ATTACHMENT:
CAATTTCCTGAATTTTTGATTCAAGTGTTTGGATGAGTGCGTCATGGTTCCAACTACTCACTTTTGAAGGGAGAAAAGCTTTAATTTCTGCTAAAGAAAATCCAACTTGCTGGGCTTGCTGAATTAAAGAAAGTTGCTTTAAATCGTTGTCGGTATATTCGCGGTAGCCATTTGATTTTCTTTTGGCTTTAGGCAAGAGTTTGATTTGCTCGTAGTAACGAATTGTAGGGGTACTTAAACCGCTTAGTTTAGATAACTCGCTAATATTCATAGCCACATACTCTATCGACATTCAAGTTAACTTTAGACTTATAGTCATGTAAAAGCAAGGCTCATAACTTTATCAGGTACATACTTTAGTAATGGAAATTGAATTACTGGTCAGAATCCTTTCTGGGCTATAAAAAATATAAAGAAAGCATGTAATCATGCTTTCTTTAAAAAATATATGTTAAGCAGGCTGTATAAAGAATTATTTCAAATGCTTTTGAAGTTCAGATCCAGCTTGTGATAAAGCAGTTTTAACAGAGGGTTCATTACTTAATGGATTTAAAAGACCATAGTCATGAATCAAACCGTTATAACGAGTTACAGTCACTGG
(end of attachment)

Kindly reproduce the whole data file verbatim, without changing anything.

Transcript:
CAATTTCCTGAATTTTTGATTCAAGTGTTTGGATGAGTGCGTCATGGTTCCAACTACTCACTTTTGAAGGGAGAAAAGCTTTAATTTCTGCTAAAGAAAATCCAACTTGCTGGGCTTGCTGAATTAAAGAAAGTTGCTTTAAATCGTTGTCGGTATATTCGCGGTAGCCATTTGATTTTCTTTTGGCTTTAGGCAAGAGTTTGATTTGCTCGTAGTAACGAATTGTAGGGGTACTTAAACCGCTTAGTTTAGATAACTCGCTAATATTCATAGCCACATACTCTATCGACATTCAAGTTAACTTTAGACTTATAGTCATGTAAAAGCAAGGCTCATAACTTTATCAGGTACATACTTTAGTAATGGAAATTGAATTACTGGTCAGAATCCTTTCTGGGCTATAAAAAATATAAAGAAAGCATGTAATCATGCTTTCTTTAAAAAATATATGTTAAGCAGGCTGTATAAAGAATTATTTCAAATGCTTTTGAAGTTCAGATCCAGCTTGTGATAAAGCAGTTTTAACAGAGGGTTCATTACTTAATGGATTTAAAAGACCATAGTCATGAATCAAACCGTTATAACGAGTTACAGTCACTGG